Hurray!! Help has arrived. They were supposed to show up Tuesday but came on Friday. Can't complain because they did the job and made me so happy. 
The job, part one was to fit the metal edging around the driveway peony bed. 
Part two, fill the holes left from moving the peonies. One could easily fall into those holes and break an ankle. 
  Part three, amend the soil, get rid of the Houttuynia cordata and clear the debris from the north side of the house, the site of my shade garden. This would have taken me all day, and yet they were done in 45 minutes. So thankful! There is nothing so delicious as an empty bed of dirt, with plants at the ready to fill it. That will be my job today, with Dave's help, I hope. Hosta, heuchera, one big brunnera, one big ostrich fern and two flats of impatients. Yay!!

 These are hyacinth beans growing under a trellis on the south side of the house. Watch this space. They will get HUGE. I was first introduced to this plant from a blog reader, who sent me seeds. Wow! Lucky me! Here's an idea of what they can do.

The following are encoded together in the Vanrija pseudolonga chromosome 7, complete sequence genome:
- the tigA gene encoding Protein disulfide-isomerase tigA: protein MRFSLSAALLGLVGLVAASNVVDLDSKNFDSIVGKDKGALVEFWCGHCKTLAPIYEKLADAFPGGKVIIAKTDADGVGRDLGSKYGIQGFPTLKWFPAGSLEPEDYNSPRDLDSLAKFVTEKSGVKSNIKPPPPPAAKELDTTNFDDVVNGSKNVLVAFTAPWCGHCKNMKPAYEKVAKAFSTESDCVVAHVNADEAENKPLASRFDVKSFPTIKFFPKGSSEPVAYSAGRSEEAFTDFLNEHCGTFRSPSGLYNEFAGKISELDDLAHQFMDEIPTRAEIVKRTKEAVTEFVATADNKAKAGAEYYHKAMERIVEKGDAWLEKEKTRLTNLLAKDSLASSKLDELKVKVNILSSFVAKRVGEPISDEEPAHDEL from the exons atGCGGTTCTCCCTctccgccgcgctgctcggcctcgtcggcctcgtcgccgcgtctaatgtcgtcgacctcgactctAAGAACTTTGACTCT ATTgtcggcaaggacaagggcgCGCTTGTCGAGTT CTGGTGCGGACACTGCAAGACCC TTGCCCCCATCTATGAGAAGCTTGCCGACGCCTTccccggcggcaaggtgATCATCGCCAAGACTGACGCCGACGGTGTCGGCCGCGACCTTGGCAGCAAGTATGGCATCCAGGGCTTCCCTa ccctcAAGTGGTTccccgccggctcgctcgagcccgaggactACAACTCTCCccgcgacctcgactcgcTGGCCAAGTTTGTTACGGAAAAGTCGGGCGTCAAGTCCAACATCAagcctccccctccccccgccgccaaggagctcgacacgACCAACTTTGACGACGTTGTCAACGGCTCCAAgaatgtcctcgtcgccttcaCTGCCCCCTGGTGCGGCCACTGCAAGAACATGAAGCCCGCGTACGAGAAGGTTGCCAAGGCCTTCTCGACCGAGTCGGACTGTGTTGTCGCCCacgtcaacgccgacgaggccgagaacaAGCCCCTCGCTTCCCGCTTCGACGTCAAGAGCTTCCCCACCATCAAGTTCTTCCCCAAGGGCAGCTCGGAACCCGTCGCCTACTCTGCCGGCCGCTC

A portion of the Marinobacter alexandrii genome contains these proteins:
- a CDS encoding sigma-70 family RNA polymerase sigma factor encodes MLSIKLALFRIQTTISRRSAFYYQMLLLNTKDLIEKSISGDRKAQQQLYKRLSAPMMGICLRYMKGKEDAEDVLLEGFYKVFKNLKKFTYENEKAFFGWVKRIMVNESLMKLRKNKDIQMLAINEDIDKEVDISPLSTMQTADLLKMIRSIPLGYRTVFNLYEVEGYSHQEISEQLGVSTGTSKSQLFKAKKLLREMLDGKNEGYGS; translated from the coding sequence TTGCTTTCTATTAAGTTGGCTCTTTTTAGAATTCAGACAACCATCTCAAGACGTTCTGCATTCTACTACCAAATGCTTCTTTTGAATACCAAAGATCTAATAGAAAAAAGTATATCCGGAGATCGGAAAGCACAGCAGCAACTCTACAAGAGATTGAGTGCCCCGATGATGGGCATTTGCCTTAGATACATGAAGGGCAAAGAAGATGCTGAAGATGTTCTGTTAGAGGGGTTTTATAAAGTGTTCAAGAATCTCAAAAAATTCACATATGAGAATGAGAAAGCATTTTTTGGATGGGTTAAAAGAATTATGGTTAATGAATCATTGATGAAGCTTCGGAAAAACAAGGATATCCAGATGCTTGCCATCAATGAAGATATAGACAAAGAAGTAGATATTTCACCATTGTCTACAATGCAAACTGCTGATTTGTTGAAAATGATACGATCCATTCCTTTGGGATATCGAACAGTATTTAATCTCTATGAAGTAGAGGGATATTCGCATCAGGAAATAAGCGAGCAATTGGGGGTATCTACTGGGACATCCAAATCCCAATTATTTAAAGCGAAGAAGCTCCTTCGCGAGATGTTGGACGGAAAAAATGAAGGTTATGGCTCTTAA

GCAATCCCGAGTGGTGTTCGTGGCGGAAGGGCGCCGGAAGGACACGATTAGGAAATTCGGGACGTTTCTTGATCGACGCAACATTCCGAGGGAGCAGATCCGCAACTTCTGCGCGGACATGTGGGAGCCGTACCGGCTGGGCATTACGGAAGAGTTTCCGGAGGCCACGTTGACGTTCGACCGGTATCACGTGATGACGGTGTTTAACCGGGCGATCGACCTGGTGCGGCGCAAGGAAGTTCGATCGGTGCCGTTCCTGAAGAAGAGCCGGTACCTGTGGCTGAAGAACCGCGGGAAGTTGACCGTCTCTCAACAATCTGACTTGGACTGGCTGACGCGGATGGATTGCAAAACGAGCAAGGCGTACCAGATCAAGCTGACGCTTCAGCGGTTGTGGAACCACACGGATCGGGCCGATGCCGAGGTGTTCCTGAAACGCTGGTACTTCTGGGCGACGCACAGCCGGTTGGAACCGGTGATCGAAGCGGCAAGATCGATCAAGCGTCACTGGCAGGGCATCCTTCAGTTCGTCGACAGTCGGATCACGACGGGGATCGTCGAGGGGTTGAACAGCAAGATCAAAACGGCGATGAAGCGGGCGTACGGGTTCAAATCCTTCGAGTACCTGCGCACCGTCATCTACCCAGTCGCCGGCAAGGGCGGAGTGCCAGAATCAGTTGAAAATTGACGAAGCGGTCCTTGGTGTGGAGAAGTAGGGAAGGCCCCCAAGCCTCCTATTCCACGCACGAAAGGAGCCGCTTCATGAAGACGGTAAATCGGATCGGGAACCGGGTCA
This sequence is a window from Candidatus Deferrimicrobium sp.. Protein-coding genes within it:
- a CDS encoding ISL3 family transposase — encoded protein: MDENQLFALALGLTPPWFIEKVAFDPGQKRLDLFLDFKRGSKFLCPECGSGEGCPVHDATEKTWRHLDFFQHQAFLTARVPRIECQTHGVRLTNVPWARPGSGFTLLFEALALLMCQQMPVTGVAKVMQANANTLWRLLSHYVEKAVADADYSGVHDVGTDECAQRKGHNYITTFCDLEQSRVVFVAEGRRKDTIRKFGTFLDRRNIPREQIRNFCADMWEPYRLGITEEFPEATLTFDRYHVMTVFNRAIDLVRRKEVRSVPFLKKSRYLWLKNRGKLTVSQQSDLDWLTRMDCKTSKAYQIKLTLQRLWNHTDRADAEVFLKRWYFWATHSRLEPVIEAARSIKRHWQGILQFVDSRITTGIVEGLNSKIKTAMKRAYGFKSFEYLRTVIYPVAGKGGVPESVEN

And our first opening white clematis. Thrilling.

Tuesday, April 13, 2021

Pre-Sprouting Seeds

Sometimes I like to pre-sprout my seeds before putting them in the soil. These are French fine green beans, my first time to grow them and I am excited. There are a ton of seeds in a packet, but which will sprout? What if it is too cold to put them in the dirt? I've had seeds turn to mush if they are cold and wet. Not this time. It is already warm enough and I decided to give the patch a head start with this tried and true method of pre-sprouting. Get two small plates, a wet paper towel and pour on the seeds. Cover with the second plate and place near a sunny window, or just in a warm spot.
In two days lift the top plate and see what sprouted.
Pretty cool huh? Ready to pop in the dirt and cover and let the growing begin.